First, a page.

Type of Document Master's Thesis Author Kessler, Neal Wesley URN etd-0122102-171421 Title Landscape Overlay Zoning District Ordinance for the Lafayette “Oil Patch Promenade”, Highway US 90, Lafayette Parish, Louisiana Degree Master of Landscape Architecture (M.L.A.) Department Landscape Architecture Advisory Committee
Advisor Name Title Dennis Abbey Committee Chair Anne Spafford Committee Member Mike Wascom Committee Member Keywords
- landscape architecture
- overlay zoning district
Date of Defense 2001-11-01 Availability unrestricted AbstractThe city of Lafayette, Louisiana is on the threshold of developing a major transportation artery (the I-49 corridor) that will allow non-stop traffic flow through the city. The southern boundary of Lafayette, which is currently inhabited by industrial based business (oil service companies, storage yards, restaurants, and truck lines), will be intersected by this interstate. The area is not visually pleasing and needs direction to create a setting that reflects the unique personality of Lafayette.
In recent years, landscape architects and planners have begun to employ a method of zoning called overlay district landscape ordinances and overlay zoning districts to help supplement zoning in already developed areas. The standards found in overlay ordinances work to encourage thoughtful design and land use compatibility.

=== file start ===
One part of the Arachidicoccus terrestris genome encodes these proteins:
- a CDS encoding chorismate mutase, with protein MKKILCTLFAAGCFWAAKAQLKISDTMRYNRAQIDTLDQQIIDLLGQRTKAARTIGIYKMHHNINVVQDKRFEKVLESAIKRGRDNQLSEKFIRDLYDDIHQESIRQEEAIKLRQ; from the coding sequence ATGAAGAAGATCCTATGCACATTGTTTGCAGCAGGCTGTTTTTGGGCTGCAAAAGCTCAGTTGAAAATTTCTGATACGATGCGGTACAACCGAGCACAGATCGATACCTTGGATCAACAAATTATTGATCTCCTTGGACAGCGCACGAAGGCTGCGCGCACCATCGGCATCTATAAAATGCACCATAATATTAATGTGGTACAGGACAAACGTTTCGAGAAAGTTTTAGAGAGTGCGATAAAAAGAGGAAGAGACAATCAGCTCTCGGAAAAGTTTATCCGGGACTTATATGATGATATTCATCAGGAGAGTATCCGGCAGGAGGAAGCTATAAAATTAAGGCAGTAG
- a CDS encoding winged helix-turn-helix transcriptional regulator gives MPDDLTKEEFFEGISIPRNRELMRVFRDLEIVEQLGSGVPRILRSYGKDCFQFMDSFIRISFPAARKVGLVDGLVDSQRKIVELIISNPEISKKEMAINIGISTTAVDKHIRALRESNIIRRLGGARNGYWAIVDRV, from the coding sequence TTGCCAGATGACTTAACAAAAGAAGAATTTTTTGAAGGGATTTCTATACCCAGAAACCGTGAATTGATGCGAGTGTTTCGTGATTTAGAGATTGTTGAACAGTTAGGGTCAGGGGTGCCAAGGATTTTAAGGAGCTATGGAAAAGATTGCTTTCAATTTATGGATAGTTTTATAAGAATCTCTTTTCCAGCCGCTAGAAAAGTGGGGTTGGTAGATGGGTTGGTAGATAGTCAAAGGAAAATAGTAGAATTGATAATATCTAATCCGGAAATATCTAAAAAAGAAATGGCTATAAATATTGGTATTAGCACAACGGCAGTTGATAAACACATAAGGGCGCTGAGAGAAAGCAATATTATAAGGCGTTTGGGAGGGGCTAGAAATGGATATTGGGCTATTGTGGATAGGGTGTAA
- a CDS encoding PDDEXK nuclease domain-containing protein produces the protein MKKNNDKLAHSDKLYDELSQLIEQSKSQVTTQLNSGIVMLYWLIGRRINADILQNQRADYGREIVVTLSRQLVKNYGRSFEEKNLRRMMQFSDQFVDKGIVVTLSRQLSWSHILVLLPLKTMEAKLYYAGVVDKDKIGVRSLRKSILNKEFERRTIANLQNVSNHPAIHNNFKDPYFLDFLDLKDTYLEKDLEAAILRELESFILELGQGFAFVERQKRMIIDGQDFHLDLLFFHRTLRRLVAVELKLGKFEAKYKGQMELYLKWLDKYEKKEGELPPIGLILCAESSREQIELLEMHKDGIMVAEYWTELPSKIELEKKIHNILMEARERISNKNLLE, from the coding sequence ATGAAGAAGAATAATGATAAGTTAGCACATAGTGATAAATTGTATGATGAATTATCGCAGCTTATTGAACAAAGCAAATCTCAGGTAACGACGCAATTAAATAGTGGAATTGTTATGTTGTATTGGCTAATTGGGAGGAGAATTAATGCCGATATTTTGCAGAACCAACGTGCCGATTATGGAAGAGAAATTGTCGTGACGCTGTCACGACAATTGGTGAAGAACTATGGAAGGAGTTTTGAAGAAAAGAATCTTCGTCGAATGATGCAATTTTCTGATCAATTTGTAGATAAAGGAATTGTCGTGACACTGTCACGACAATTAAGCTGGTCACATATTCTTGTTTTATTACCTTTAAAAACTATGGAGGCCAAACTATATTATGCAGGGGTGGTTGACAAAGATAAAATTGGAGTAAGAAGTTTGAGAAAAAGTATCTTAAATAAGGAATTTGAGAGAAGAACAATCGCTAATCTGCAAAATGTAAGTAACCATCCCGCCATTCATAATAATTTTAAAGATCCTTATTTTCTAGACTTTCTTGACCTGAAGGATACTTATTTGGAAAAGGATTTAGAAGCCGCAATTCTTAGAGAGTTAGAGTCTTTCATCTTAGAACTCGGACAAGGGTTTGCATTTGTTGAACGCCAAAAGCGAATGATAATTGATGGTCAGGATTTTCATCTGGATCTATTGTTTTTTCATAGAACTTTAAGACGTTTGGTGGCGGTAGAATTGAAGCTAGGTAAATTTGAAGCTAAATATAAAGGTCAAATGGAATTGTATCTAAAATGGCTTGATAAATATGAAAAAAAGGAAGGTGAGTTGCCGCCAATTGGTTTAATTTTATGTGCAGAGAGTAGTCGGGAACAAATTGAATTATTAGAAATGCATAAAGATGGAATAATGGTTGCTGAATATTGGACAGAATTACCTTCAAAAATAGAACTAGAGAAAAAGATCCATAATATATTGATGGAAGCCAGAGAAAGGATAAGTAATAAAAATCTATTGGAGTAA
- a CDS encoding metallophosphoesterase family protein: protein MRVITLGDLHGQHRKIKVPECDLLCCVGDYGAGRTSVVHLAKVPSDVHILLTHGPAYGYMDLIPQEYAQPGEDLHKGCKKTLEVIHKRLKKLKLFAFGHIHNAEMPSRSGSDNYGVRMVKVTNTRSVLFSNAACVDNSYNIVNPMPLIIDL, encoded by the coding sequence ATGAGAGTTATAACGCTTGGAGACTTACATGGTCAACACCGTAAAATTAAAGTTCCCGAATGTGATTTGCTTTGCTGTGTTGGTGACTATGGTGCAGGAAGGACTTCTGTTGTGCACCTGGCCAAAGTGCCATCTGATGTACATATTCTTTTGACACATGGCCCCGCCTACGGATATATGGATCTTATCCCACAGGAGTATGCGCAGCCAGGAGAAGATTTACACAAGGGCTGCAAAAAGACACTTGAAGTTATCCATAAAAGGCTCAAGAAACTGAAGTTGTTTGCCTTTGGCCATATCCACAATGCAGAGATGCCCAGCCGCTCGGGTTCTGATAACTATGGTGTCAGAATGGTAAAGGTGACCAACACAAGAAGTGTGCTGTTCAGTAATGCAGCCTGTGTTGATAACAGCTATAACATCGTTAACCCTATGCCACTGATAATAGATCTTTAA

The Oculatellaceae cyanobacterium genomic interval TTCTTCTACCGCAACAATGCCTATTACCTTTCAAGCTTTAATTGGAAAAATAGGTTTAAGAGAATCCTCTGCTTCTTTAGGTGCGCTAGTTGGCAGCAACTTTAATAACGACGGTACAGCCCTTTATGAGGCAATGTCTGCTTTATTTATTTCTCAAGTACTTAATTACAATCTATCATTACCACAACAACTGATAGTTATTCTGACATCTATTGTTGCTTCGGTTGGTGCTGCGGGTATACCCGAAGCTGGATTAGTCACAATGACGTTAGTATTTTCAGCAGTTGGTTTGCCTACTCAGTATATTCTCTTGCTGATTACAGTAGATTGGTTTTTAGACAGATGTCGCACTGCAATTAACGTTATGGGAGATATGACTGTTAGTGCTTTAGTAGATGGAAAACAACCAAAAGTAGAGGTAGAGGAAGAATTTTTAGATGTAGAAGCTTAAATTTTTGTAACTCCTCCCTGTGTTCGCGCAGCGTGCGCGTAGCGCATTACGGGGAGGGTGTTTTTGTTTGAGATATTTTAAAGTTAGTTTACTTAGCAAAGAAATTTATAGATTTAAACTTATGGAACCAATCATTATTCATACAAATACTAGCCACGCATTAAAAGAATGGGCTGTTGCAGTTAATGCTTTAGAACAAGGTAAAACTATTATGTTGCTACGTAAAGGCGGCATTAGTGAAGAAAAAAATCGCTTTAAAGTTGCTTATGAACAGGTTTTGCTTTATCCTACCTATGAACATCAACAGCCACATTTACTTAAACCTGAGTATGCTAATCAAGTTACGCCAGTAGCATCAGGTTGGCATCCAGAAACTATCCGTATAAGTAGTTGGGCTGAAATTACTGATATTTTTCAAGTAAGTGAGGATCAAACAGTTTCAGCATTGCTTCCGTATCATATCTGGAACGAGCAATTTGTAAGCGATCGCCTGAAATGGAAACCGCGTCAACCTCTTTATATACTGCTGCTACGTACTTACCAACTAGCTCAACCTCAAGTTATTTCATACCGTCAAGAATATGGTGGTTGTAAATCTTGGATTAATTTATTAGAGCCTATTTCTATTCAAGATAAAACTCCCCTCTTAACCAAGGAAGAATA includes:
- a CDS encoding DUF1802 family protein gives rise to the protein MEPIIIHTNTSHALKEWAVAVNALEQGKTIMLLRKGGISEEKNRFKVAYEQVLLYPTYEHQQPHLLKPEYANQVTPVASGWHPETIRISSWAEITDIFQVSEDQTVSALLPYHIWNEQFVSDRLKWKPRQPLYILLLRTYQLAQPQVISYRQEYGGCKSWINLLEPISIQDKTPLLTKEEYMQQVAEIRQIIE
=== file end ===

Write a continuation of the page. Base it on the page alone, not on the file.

This thesis has two purposes. The first was to develop a model landscape overlay zoning district ordinance for the six-mile area along US Highway 90 between Albertsons Drive, in Broussard, Louisiana and Kaliste Saloom Road, in Lafayette, Louisiana. Through consulting other similar ordinances, site exploration, and study, a model ordinance was formulated. The primary goal of the landscape overlay ordinance was to unify several different land use types found in the project area into a “green” gateway to welcome visitors to the area.
The second objective of this thesis work was to document the process followed in creating the landscape overlay zoning district ordinance. This process will be useful for other cities working to formulate similar overlay ordinances of their own.
The resultant material produced by this project includes a model landscape overlay zoning district ordinance and the process of design employed during its creation. The ordinance is a four-part document that includes the purpose, intent, applicability, design standards, and administrative procedures to be followed in the project corridor. Careful documentation of the process of data gathering and ensuing analysis for the project area are included as well. When combined, this information works to create a written design process for others to use in designing their own landscape overlay zoning district ordinances.
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